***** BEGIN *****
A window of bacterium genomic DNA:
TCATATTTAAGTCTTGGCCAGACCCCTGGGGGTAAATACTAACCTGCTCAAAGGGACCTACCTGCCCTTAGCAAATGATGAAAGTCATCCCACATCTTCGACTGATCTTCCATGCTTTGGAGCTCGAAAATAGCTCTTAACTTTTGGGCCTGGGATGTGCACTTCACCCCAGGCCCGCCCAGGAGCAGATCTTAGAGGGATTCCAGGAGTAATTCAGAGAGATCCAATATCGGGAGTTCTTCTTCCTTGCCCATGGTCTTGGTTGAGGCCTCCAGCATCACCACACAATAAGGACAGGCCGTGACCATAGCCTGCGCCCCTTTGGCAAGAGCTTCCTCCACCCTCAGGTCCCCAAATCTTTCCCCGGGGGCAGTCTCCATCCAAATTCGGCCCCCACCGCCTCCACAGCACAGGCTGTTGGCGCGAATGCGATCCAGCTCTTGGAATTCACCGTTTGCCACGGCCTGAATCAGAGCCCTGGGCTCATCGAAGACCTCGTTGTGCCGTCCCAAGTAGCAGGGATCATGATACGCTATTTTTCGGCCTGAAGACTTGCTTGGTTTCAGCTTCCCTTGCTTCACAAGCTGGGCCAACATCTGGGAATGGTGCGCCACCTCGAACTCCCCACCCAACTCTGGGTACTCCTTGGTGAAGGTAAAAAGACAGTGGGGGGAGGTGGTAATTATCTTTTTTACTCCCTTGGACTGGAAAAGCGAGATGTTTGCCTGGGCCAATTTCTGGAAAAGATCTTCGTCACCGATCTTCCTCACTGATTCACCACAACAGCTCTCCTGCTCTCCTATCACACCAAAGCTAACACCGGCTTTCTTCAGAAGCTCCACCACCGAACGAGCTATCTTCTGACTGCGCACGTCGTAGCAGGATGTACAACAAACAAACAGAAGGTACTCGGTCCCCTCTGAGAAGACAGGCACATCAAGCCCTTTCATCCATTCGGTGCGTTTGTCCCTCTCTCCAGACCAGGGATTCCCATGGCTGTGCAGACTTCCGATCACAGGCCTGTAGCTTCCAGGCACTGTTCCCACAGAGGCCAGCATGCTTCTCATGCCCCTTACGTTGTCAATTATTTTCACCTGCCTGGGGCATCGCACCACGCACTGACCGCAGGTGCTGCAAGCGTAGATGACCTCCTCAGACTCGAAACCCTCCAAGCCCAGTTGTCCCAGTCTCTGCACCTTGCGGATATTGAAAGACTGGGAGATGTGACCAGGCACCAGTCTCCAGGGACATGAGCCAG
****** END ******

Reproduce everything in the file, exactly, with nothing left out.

A window of bacterium genomic DNA:
TCATATTTAAGTCTTGGCCAGACCCCTGGGGGTAAATACTAACCTGCTCAAAGGGACCTACCTGCCCTTAGCAAATGATGAAAGTCATCCCACATCTTCGACTGATCTTCCATGCTTTGGAGCTCGAAAATAGCTCTTAACTTTTGGGCCTGGGATGTGCACTTCACCCCAGGCCCGCCCAGGAGCAGATCTTAGAGGGATTCCAGGAGTAATTCAGAGAGATCCAATATCGGGAGTTCTTCTTCCTTGCCCATGGTCTTGGTTGAGGCCTCCAGCATCACCACACAATAAGGACAGGCCGTGACCATAGCCTGCGCCCCTTTGGCAAGAGCTTCCTCCACCCTCAGGTCCCCAAATCTTTCCCCGGGGGCAGTCTCCATCCAAATTCGGCCCCCACCGCCTCCACAGCACAGGCTGTTGGCGCGAATGCGATCCAGCTCTTGGAATTCACCGTTTGCCACGGCCTGAATCAGAGCCCTGGGCTCATCGAAGACCTCGTTGTGCCGTCCCAAGTAGCAGGGATCATGATACGCTATTTTTCGGCCTGAAGACTTGCTTGGTTTCAGCTTCCCTTGCTTCACAAGCTGGGCCAACATCTGGGAATGGTGCGCCACCTCGAACTCCCCACCCAACTCTGGGTACTCCTTGGTGAAGGTAAAAAGACAGTGGGGGGAGGTGGTAATTATCTTTTTTACTCCCTTGGACTGGAAAAGCGAGATGTTTGCCTGGGCCAATTTCTGGAAAAGATCTTCGTCACCGATCTTCCTCACTGATTCACCACAACAGCTCTCCTGCTCTCCTATCACACCAAAGCTAACACCGGCTTTCTTCAGAAGCTCCACCACCGAACGAGCTATCTTCTGACTGCGCACGTCGTAGCAGGATGTACAACAAACAAACAGAAGGTACTCGGTCCCCTCTGAGAAGACAGGCACATCAAGCCCTTTCATCCATTCGGTGCGTTTGTCCCTCTCTCCAGACCAGGGATTCCCATGGCTGTGCAGACTTCCGATCACAGGCCTGTAGCTTCCAGGCACTGTTCCCACAGAGGCCAGCATGCTTCTCATGCCCCTTACGTTGTCAATTATTTTCACCTGCCTGGGGCATCGCACCACGCACTGACCGCAGGTGCTGCAAGCGTAGATGACCTCCTCAGACTCGAAACCCTCCAAGCCCAGTTGTCCCAGTCTCTGCACCTTGCGGATATTGAAAGACTGGGAGATGTGACCAGGCACCAGTCTCCAGGGACATGAGCCAG